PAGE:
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Should I become an OT?
I’m a grade 11 student and my mother says I need to start thinking about careers now because it’s so hard to find a job these days. Not only that, my mother’s best friend, who is an occupational therapist at a hospital, says that I should think about becoming an OT because I get good marks in science and I’m good with people. I feel kind of pressured: it took my mother’s friend more than six years to get her degree and I don’t know if I want to go to school that long. What do you think?
I understand where your mother is coming from — it does make a lot of sense to plan your career ahead of time instead of falling into a job, as so many of us do. Still, at your age, it’s really hard to know what you want to be when you “grow up.” I think you’re wise to question taking the path of occupational therapist (OT), not that it’s a bad field, it’s a great career — for the right person. I’d encourage you to explore many options before deciding on one career path. If you have a guidance counsellor at your school book an appointment with him or her. You can also do some career assessments on your own. The Alberta Learning Information Site has great resources including a number of self-assessment tools. As well, take a look at the career planning section of the NextSteps website. In addition to sections on career exploration and choosing a career, NextSteps has a lot of career profiles based on interviews with people in various fields. So does the Saskatchewan website Jobs People Love.
If you are keen to do something in the science/health area the Science Buddies website would be an excellent site for you. You could also check out the health and wellness career profiles on the poss.ca site.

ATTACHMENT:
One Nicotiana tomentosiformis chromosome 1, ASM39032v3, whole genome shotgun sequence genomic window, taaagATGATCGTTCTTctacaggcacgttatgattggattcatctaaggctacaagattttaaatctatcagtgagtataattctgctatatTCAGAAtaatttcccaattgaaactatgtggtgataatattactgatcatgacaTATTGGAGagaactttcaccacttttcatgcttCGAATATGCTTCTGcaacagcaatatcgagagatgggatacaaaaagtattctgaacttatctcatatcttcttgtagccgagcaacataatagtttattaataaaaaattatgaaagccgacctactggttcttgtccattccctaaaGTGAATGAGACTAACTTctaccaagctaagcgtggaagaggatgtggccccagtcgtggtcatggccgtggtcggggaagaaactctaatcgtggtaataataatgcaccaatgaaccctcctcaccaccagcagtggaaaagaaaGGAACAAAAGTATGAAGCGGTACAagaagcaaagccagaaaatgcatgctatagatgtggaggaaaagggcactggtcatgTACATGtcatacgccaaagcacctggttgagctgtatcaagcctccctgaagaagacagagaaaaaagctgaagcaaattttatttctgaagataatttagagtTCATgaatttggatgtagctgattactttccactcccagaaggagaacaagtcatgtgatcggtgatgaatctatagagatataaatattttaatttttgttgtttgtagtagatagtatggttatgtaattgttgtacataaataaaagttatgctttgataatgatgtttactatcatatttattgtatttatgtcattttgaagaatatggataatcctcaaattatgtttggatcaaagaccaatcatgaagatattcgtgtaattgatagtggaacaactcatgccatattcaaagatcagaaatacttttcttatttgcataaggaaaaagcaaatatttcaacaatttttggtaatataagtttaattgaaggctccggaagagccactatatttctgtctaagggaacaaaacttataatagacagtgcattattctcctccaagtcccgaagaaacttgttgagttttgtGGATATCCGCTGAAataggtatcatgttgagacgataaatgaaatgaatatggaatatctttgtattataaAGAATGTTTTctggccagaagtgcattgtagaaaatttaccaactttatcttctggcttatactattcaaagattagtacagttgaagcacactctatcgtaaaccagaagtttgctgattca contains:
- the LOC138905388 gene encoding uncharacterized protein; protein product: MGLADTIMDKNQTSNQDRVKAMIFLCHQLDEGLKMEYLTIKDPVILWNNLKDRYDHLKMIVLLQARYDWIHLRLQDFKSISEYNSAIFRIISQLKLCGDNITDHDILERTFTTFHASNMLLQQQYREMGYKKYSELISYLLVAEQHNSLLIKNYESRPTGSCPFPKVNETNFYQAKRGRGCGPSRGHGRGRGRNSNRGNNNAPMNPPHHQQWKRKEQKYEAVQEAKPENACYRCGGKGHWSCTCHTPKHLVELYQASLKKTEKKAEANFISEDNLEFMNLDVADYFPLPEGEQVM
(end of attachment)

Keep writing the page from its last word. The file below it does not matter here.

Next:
As we don’t have anything on the poss.ca site specifically about OTs, I thought I’d do a little research to get you started. In a nutshell, occupational therapists help people affected by illness, injury, aging, developmental disorders, or mental health problems become more independent. Ontario Job Futures says that OTs may specialize in working with specific populations such as children or adults or those with problems such as dementia, traumatic brain injury and chronic pain. The job varies a lot depending on the setting. The Canadian Association of Occupational Therapists (CAOT) gives some specific examples of how an occupational therapist can help clients:
- OTs may teach a client how to dress or cook with one arm after a stroke.
- They may adapt materials or equipment such as seating so that a child can attend school.
- They may negotiate with an employer for a worker’s gradual return-to-work plan following a motor vehicle accident.
These days you do have to hold a master’s degree in occupational therapy to practice in the field so, as with your mother’s friend, anyone entering the field would have to do a lot of schooling.
Occupational therapist assistants
If the OT field interests you but you don’t want to spend years in school, consider the role of occupational therapist assistant, where you would work under the direction of an occupational therapist, helping clients learn skills needed for daily living and assisting them in improving performance in moving, thinking and in social-emotional areas. This projection of job market trends says that job prospects should be very good for occupational therapist assistants until at least 2015. Quite a few colleges in Ontario offer diploma programs in this field.
One last piece of advice — to get a sense of whether you would like a career see if you can job shadow someone who does that type of work for a day. Alternately, try to volunteer in an organization that interests you.